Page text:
This week (and before), there has been much talk of NASCAR getting rid of the wings and front splitters, probably because of input from the fans. I've read hundreds of comments and blog posts and dozens of calls into Wind Tunnel over the last two years to the effect of "the cars are ugly! The wings look stupid! Bring back the spoilers!" Look, folks. Those splitters and spoilers were introduced for a reason. Can any of these commenters or bloggers please do some lateral thinking and then tell me what will happen if the spoilers are brought back? I'm thinking not, mainly because the CoT has never been fully tested with spoilers instead of wings and splitters. Jimmy Spencer (in the first of those two columns I just linked to) spent an entire column saying that wings are terrible and are causing all sorts of problems. However, he presented no evidence of what the wings are actually doing, and showed absolutely no awareness of how the wings even work. At one point, he even blamed the wing for Joey Logano's flip at Dover, a flip that occurred at far below normal racing speed (he'd already hit the wall and slid along it for a couple hundred yards before flipping) and with two cars piledriving him into the wall. Yet Jimmy, who admits in his column that he is not an engineer though he certainly pretends to know better than those of us who actually are, claims that the flip would never have happened if there'd been a spoiler on Logano's car. OK, Jimmy! Got some wind tunnel data to back that up, then? No?

I only hold up Jimmy Spencer's column because it has been so symbolic of what I've heard so much from many NASCAR fans in the last year. Many of these opinions are not based in any sort of reason, and many of them have not taken into consideration the effects of what they've suggested. So, then, should NASCAR use these comments and complaints to change what they're doing on and off the track? I'm going to sound like an asshole here, but who should be designing the aerodynamics of a race car, a group of aerodynamic engineers with a wind tunnel at their disposal or a high-school educated backhoe operator who calls into Wind Tunnel every week to bitch about how bad the new car sucks?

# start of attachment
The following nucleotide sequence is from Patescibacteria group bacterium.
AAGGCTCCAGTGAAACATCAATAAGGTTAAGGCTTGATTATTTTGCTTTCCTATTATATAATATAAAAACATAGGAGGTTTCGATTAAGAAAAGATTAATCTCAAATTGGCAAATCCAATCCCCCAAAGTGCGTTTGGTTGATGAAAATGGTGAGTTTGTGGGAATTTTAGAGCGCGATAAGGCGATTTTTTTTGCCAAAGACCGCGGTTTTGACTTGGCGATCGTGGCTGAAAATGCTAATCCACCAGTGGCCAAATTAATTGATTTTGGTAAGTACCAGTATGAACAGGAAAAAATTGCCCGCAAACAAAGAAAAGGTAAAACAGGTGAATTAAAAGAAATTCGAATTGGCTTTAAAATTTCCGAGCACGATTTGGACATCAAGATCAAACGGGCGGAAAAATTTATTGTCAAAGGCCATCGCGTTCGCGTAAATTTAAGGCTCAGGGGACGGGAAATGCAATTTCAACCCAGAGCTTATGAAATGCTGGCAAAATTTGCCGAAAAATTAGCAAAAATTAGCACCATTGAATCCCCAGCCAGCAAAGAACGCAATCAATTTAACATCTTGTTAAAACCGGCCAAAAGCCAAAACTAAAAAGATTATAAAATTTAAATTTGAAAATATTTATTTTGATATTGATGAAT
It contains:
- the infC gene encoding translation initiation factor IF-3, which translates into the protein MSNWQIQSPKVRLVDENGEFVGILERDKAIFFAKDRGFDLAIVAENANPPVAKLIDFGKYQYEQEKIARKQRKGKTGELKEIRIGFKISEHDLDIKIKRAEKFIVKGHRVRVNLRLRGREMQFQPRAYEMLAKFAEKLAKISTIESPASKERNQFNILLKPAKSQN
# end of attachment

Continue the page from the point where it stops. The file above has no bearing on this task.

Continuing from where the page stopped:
In a similar vein, NASCAR appears to be considering wholesale changes to the way they police their races at the restrictor plate tracks at Daytona and Talladega. Among other things, they may be bringing back allowing bump drafting in the corners and opening up the apron to allow cars to race below the yellow line. I'm sorry, but I thought that those two rules were introduced in the effort of improving safety. People seem to be claiming that passing will be improved and increase if those areas are opened up. You know what will definitely increase if they allow those things? Giant wrecks that knock peoples' favorite drivers out of races and reduce the spectacle of racing through increased yellow flag laps. You know what will increase passing? BANNING BLOCKING!

Getting rid of a no-talent tactic that decreases passing and makes the sport more dangerous? What a revolutionary thought.

Michael Waltrip went even further this week in suggesting that each lap led at the plate tracks should be worth one point. Sure, this may encourage people to try to get to the front of the pack instead of riding around in the back like Jimmie Johnson did this fall at Talladega (though his goal was not to lead but to survive until the end), but what happens for the people at the actual front of the pack? Leaders are apparently already allowed to do whatever they like to keep cars behind them, but if you start rewarding laps led with extra points without also banning blocking, you will see a huge increase in blocking and possibly even less passing. And that's fun to watch, right?

This may be a bit presumptuous, but I thought that Brian France, Mike Helton and Gary Nelson were each getting paid millions of dollars per year to make tough decisions about the safety of their sport. In fact, they're all getting paid to think about these things as their full time job. The fans, though? Many of them do not understand what actually happens on the race track. Watching Wind Tunnel for a week or two should illustrate that point quite nicely. So, why are they potentially putting the safety of the drivers (and fans) in the fans' hands?

Look, NASCAR can do whatever they want, and they certainly don't have to listen to me. Lord knows they sure haven't so far. But the idea to allow the fans to dictate what they do, either for aesthetic or un-thought-out emotional reasons, is a terrible precedent to make. If you need to make concessions to the fans (as some folks, drivers included, are saying), then reduce ticket prices or give away free t-shirts. But, if this is what NASCAR is going to resort to, allowing the fans to make new rules and decrease the safety of the sport, then they better be prepared to install torture racks at every track, for whenever Kyle Busch makes contact with Dale Earnhardt, Jr.